Tottenham Club Focus - Formation the key to mute Swans
Sunday sees arguably two of the best footballing sides in the Premier League take on each other at White Hart Lane when Tottenham Hotspur entertain Swansea City. The Swans, proudly sitting in mid table and only three points off of Liverpool in seventh place, will be looking to continue their impressive season that has seen them unbeaten in their last five matches against top seven teams. Spurs meanwhile, will be looking for three points to maintain the challenge for third place and build on good performances against Bolton and Chelsea. Both teams have high pass accuracy and possession figures [The Welsh side just shading the statistics] and prefer to play the ball on the floor. The main difference is perhaps that Spurs move the ball quicker to Swansea’s more often patient build up.
Swansea are likely to line up in a 4-2-3-1 formation [having done so 26 times in the league to date], though there are likely to be some changes. Spurs loanee Steven Caulker is ineligible and may be replaced by Gary Monk whilst Nathan Dyer may come back in for Wayne Routledge on the right. Manager Brendan Rodgers should have the rest of regular first team starters available for selection, including the impressive Gylfi Sigurdsson who has scored five goals in The Swans last four away games [Swansea having won four of their last six away from The Liberty Stadium].
For Spurs manager Harry Redknapp, perhaps the biggest decision will be which formation to use. With Aaron Lennon fit again and available for selection, there may be a temptation to include the right winger and revert to a 4-4-2 formation - especially with Swansea’s left midfielder Scott Sinclair less defensively minded.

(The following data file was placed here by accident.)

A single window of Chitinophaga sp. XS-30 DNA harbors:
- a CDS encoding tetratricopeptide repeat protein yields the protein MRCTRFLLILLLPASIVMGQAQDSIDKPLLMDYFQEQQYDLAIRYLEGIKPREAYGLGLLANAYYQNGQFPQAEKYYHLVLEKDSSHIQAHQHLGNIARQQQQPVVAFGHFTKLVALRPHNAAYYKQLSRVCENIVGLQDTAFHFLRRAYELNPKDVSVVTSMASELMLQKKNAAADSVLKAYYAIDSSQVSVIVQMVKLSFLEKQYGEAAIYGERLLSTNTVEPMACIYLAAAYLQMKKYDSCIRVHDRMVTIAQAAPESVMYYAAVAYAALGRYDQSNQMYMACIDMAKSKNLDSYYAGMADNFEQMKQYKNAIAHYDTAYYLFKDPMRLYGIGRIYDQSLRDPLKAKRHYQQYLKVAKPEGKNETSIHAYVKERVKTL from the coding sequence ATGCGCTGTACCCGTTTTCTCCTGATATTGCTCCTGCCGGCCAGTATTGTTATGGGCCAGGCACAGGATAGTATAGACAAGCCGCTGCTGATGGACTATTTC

Possibly this should be one temptation best avoided. Spurs have played well in their last two matches without employing this formation. Swansea in their customary 4-2-3-1 have played eight times in the league against a team using 4-4-2 and only lost twice – to Manchester United and Norwich. In a 4-4-2 or a 4-4-1-1, Spurs’ midfield could be out passed by greater Swansea numbers. There may be an argument to Spurs employing a variant on the 4-3-3 formation, essentially a 4-1-2-3.
This may allow Kyle Walker and Benoit Assou-Ekoto to pick up the Swansea wide players and a holding midfielder such as Sandro to take the dangerous Sigurdsson, freeing the Spurs’ centre backs to pick up Danny Graham. This should also give Spurs freedom to press higher up the pitch with Scott Parker or Jake Livermore alongside Luka Modric pushing on to Leon Britton and Joe Allen. As Swansea like to keep possession in their own half, if Spurs can pressure here then the ball can be quickly released to Gareth Bale, Emmanuel Adebayor or Rafael van der Vaart to counter attack. This high press tactic may also prevent the Swans goalkeeper, Michel Vorm, from playing the ball out to build from the back as his preference. If forced to kick long, Swansea, with an aerial duel success that is one of the lowest in the league, may invariably give up possession, allowing Spurs to recover possession and keep the momentum and pressure on Swansea.
Swansea are an excellent passing team and have delighted many with their style of play and victories over the likes of Arsenal and Manchester City. However, Tottenham are excellent at the possession and passing game too, and with the right formation can disrupt Swansea. Consequently Spurs, with the class players in the team have the capability to take advantage and claim all three points.
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